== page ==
Researchers say their study may shed light on the genetic roots of alcohol addiction.
Fruit flies, it may seem strange, are often used for genetic studies due both to their rapid reproductive rate, as well as their chemical pathways similar to humans. Previously, fruit flies were used for intoxication and tolerance studies.
This new study out of the University of California, San Francisco (UCSF) looked specifically at addiction, with the hope of later working “out the genes underlying addiction-like behaviours,” co-author Anita Devineni told National Geographic News.
For the first experiment, fruit flies were presented with two different liquids—one containing ethanol (a form of alcohol) and the other without. The flies were given unlimited access to the liquids, although feeders were only refilled once a day. The fruit flies showed an overwhelming preference for the alcohol-filled liquid.
Furthermore, the more they drank of it, the more they seemed to crave it—their bouts of drinking became more frequent over time.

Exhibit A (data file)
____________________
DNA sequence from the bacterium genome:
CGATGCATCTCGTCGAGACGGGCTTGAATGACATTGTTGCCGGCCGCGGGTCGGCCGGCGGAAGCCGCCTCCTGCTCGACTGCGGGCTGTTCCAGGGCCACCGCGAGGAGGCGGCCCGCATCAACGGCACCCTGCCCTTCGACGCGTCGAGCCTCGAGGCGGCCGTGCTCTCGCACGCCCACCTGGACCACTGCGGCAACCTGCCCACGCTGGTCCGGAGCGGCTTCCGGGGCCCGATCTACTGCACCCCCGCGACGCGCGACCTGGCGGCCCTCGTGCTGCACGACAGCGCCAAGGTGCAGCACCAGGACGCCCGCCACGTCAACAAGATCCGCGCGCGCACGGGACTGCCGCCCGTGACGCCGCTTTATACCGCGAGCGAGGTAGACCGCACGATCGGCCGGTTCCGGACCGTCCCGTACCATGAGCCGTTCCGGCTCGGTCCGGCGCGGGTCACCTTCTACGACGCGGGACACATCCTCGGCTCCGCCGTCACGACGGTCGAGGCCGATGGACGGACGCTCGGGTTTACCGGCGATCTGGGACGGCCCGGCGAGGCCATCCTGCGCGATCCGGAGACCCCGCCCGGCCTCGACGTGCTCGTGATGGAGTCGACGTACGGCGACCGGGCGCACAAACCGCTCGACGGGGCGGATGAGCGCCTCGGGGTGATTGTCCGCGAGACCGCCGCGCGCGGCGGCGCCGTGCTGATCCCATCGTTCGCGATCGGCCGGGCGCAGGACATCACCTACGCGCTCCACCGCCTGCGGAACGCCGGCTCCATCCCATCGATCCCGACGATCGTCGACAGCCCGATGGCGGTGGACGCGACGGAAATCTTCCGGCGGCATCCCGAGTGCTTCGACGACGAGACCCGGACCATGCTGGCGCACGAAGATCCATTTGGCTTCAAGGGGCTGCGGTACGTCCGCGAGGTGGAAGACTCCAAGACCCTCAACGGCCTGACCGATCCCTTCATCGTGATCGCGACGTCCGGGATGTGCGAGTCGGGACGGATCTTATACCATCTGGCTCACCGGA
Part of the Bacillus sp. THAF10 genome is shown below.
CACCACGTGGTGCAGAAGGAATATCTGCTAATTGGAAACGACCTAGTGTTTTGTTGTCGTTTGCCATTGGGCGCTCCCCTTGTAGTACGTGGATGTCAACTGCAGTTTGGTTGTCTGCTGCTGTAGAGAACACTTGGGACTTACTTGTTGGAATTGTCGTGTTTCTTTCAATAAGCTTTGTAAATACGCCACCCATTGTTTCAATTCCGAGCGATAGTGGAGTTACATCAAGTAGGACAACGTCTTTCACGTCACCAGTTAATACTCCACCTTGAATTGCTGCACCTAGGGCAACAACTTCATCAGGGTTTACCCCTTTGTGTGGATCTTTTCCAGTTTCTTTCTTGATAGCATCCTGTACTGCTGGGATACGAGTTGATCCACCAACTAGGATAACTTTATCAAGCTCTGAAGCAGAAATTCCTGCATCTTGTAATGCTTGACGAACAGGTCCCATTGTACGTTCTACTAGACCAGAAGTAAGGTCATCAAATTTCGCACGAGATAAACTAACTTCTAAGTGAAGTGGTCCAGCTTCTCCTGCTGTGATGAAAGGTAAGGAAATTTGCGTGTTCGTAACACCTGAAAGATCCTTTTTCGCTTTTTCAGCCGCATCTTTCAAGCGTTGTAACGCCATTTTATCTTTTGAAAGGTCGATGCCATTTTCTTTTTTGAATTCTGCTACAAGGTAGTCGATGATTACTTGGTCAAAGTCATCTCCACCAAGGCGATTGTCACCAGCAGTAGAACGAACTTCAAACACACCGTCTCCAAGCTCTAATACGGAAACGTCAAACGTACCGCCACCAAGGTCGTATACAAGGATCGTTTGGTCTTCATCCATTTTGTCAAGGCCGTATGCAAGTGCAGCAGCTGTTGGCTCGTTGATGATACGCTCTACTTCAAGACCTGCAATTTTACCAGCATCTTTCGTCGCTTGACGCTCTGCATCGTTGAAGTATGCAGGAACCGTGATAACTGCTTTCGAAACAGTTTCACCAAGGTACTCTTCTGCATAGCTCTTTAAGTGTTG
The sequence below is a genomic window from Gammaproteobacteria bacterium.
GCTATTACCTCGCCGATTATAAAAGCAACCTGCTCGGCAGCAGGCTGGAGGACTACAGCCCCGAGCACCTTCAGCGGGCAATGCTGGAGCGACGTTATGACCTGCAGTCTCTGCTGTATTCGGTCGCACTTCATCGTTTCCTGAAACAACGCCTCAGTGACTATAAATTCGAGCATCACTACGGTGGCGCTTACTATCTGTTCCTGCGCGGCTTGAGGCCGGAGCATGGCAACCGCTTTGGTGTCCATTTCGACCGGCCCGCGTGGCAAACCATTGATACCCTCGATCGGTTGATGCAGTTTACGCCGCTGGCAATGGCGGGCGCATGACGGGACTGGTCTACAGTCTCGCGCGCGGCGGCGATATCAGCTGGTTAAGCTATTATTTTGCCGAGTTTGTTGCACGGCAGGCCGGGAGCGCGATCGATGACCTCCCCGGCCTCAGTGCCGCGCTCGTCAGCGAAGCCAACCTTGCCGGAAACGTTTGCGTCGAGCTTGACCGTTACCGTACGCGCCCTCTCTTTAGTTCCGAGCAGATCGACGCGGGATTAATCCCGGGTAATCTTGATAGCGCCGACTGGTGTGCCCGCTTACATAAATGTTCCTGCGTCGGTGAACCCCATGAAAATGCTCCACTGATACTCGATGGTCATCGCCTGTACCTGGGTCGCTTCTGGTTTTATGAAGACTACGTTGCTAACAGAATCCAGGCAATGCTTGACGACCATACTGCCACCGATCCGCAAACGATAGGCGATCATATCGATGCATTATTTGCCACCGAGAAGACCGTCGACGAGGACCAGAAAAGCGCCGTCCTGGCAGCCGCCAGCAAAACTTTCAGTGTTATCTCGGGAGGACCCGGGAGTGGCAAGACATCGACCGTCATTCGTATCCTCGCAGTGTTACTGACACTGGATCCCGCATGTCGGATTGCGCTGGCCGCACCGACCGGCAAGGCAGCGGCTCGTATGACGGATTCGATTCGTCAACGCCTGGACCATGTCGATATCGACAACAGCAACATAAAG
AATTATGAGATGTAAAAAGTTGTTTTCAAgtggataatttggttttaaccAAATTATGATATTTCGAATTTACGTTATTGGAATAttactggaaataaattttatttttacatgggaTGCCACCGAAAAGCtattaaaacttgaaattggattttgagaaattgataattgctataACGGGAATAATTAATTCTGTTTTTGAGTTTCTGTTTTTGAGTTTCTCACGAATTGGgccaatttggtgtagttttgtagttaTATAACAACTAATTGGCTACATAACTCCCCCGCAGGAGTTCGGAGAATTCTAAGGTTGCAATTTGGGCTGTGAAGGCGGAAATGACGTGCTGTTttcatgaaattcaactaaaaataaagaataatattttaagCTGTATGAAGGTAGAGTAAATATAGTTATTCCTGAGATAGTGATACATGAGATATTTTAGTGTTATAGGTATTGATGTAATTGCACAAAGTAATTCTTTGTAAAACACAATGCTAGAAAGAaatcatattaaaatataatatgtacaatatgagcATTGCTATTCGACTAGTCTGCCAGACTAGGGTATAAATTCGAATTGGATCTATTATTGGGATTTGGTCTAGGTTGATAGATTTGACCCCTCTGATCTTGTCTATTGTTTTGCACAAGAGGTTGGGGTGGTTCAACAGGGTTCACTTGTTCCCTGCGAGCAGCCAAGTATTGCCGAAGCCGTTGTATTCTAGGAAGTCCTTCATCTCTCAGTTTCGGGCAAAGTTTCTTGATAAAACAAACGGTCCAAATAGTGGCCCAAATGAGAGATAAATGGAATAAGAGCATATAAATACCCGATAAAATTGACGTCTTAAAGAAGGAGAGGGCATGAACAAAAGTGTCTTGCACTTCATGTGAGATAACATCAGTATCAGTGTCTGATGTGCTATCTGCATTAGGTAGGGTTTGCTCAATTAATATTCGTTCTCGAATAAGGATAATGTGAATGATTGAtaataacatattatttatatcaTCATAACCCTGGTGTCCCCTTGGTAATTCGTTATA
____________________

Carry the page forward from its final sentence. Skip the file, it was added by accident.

In the second experiment, researchers tainted the alcoholic liquid with substances known to normally repulse fruit flies. However, they drank on!
Researchers then forced the flies into a three-day dry spell—quite a bout of time when your lifespan is about 30 days. As soon as the flies were offered the alcoholic liquid again, the flies returned to drinking at the same levels as before the enforced dry spell, very similar to an alcoholic’s relapse.
The next stage of research is in hopes of identifying the genes behind relapse, potentially leading to a lasting and effective addiction treatment for alcoholism.
The findings appear in Current Biology.
Source: National Geographic News